Thursday, February 21, 2008
The Wild Horses of Cumberland Island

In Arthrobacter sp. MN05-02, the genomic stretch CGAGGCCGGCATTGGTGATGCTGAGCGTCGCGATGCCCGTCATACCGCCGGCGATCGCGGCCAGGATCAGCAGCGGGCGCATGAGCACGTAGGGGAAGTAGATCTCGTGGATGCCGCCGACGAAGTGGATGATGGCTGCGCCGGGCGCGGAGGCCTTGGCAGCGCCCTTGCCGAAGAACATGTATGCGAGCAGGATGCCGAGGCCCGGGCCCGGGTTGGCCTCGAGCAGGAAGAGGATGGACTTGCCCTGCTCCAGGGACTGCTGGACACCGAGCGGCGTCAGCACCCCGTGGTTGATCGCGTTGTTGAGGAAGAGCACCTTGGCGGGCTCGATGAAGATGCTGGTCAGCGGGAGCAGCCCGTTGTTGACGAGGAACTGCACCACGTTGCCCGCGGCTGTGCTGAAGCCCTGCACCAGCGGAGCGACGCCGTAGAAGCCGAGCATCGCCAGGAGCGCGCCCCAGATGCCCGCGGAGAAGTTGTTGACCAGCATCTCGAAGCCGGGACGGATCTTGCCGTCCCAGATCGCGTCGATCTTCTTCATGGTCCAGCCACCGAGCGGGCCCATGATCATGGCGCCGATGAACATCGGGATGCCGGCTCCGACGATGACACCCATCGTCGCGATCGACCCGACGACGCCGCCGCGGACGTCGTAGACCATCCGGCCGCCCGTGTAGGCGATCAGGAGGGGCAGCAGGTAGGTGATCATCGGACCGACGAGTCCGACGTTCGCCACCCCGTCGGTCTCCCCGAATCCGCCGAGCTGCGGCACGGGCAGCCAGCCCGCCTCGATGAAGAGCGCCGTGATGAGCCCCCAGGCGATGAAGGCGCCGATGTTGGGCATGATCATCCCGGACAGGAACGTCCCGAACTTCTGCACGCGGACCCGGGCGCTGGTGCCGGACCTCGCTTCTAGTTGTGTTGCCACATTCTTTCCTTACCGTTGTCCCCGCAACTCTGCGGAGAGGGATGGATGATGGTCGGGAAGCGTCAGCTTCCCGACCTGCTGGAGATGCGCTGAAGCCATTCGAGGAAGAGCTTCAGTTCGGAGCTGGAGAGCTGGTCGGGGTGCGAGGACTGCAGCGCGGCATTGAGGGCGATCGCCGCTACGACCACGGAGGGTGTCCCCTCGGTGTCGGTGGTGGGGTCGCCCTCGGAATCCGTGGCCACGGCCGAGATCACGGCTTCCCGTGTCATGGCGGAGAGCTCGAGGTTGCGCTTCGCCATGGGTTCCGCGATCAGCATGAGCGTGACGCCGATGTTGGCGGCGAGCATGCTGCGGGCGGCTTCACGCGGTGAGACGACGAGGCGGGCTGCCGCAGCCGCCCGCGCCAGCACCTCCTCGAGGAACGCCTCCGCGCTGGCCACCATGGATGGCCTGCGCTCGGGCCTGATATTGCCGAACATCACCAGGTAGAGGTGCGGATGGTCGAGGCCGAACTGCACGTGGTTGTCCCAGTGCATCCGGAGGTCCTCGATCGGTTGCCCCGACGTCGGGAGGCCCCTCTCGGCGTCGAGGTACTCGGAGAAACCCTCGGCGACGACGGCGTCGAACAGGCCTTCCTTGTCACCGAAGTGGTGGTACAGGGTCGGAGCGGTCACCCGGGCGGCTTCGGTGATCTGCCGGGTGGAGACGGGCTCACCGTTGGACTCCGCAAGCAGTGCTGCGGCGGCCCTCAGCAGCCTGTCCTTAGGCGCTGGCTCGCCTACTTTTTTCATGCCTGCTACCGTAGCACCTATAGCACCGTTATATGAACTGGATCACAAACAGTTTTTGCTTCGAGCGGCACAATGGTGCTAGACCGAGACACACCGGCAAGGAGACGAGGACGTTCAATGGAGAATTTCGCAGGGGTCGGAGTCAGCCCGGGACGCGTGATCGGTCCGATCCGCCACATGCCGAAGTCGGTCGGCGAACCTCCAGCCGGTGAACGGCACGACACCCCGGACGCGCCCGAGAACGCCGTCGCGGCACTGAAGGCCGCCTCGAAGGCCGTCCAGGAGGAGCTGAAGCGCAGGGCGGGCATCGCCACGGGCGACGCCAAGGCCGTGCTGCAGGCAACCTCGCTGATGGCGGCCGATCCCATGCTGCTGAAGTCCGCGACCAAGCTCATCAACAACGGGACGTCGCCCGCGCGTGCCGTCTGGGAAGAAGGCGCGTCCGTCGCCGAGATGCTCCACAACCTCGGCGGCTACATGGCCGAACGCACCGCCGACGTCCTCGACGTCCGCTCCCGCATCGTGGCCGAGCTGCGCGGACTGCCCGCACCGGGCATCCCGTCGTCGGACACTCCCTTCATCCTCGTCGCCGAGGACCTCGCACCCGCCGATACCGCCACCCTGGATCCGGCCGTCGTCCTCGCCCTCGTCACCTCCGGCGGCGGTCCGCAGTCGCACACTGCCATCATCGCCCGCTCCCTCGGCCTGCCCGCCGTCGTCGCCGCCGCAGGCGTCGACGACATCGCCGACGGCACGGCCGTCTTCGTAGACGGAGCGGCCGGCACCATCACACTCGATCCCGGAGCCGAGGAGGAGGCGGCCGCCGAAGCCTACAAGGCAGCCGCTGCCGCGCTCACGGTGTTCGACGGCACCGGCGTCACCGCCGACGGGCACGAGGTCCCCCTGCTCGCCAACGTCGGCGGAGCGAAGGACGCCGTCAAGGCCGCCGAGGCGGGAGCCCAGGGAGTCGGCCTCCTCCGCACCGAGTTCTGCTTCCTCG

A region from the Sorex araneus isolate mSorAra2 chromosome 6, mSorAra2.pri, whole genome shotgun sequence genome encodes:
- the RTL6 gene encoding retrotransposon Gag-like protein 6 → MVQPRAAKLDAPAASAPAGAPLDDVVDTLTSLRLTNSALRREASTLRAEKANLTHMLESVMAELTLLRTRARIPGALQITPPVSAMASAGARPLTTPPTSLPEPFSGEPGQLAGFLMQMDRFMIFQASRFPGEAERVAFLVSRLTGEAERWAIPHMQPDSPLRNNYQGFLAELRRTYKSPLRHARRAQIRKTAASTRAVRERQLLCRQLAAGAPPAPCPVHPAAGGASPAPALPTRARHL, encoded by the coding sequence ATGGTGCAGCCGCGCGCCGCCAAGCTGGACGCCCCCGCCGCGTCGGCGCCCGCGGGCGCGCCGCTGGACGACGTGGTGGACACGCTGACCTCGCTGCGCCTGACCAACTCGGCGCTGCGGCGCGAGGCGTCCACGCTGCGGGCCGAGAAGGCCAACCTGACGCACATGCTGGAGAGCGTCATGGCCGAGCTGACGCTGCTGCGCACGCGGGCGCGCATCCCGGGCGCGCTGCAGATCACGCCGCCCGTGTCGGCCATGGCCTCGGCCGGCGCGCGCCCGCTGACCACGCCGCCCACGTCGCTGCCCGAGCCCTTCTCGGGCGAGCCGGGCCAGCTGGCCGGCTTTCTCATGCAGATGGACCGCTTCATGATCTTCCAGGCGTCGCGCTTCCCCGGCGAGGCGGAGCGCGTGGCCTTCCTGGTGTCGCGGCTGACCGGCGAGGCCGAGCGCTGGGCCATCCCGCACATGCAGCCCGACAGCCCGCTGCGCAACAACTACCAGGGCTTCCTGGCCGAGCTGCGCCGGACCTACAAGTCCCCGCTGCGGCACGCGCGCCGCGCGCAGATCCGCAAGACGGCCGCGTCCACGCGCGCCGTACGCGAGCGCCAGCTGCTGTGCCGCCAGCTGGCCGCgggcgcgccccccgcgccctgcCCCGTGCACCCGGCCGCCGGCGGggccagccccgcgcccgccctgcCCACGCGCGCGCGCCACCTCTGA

I just got back from our annual trip to Cumberland Island Georgia, and ohhhh did I need it. You can feel your blood pressure drop the moment you get off the boat. We've been very fortunate to rent Nancy's Fancy for a week each year since we were married over there. It is a house on pilings behind the dunes overlooking the beach......a deserted beach. The kids can run wild and like it was when I was a kid, you just have to be back before dark. One of the cool things about Cumberland Island are the wild horses....I know, I see horses everyday so whats the big deal. I don't usually see herds of them walking down the beach. There are those that want the horses removed and have their own agenda but for everyone else it really adds to the whole Cumberland experience.The National Park Service does a good job of keeping the environmental extremists at bay and follows the Wild Free-Roaming Horses and Burros Act of 1971 to protect them."The Wild Free Roaming Horses and Burros Act was an act passed on December 15, 1971. The act was passed because of public outcry against the commercial exploitation and decreasing numbers of the wild horse herds on federal lands. The passage of the act specified that the wild horses and burros could only be managed in the areas that they inhabited at the time of the passage. The act was originally directed at the U.S Forest Service and Bureau of Land Management, but the National Park Service has also adopted its guidelines. The objective of the regulations within the act are "management of wild horses and burros as an integral part of the natural system of the public lands under the principle of multiple use; protection of wild horses and burros from unauthorized capture, branding, harassment, or death; and humane care and treatment of wild horses and burros "(BLM 2002). Whatever view is held, with the passage of the Act, these horses are being protected as part of the natural system. Therefore, they are managed as an integral part of the systems in which they inhabit." From the scientific aspect there seems to be adequate food available and disease and parasitism has not reduced the numbers. The overall health seem OK as the body weight and condition scores are good. Most of the adult females appear pregnant ( or have a serious hay belly) and fair to good hair coats. As we went over most of the Island you can see several herds with most of them situated on the Southern half. I think it is related to the Islands history and the fact that most of the development and Plantation farming was on the Southern end and therefore more land was cleared. While there is minimal development now , there is more open grazing area there and the grasses help support the numbers. At low tide you can see a large number of horses move through the marsh areas and graze on many of the marsh grasses that are all over the place. Having walked...or tried to walk through the marsh mud, I can't see how they don't become trapped , but I never find evidence of bones or a carcass. I did see a small whale carcass on the beach though. All in all it was another fantastic time but sadly it may be coming to an end. The Government takes over most of the privately owned homes in 2010 through eminent domain and deals made with the owners. My in-laws had a house they built in the 70's that was taken via eminent domain and it is a wound that for them still hasn't healed. Perhaps with time . There is a chance that the Government will lease these houses back to the owners and places to stay will still be there, as it stands you either camp or stay at the Greyfield Inn (a 5 star Inn in the Wilderness). We may get lucky and get to go back again next year.